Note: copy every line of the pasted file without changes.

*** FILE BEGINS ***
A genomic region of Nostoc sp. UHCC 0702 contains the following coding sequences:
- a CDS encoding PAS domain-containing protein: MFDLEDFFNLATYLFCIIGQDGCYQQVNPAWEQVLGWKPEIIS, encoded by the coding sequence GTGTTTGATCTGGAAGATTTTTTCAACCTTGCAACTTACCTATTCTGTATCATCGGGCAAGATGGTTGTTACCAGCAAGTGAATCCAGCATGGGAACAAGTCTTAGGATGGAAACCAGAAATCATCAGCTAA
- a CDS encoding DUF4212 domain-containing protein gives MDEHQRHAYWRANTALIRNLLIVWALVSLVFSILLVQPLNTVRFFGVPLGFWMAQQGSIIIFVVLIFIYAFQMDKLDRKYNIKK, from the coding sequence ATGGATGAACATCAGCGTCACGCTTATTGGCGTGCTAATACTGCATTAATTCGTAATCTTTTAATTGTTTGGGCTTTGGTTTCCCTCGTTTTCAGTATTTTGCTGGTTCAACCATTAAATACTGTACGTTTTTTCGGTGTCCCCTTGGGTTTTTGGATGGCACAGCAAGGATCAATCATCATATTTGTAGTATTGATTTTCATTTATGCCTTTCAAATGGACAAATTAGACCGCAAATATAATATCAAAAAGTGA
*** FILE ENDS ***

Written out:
A genomic region of Nostoc sp. UHCC 0702 contains the following coding sequences:
- a CDS encoding PAS domain-containing protein: MFDLEDFFNLATYLFCIIGQDGCYQQVNPAWEQVLGWKPEIIS, encoded by the coding sequence GTGTTTGATCTGGAAGATTTTTTCAACCTTGCAACTTACCTATTCTGTATCATCGGGCAAGATGGTTGTTACCAGCAAGTGAATCCAGCATGGGAACAAGTCTTAGGATGGAAACCAGAAATCATCAGCTAA
- a CDS encoding DUF4212 domain-containing protein gives MDEHQRHAYWRANTALIRNLLIVWALVSLVFSILLVQPLNTVRFFGVPLGFWMAQQGSIIIFVVLIFIYAFQMDKLDRKYNIKK, from the coding sequence ATGGATGAACATCAGCGTCACGCTTATTGGCGTGCTAATACTGCATTAATTCGTAATCTTTTAATTGTTTGGGCTTTGGTTTCCCTCGTTTTCAGTATTTTGCTGGTTCAACCATTAAATACTGTACGTTTTTTCGGTGTCCCCTTGGGTTTTTGGATGGCACAGCAAGGATCAATCATCATATTTGTAGTATTGATTTTCATTTATGCCTTTCAAATGGACAAATTAGACCGCAAATATAATATCAAAAAGTGA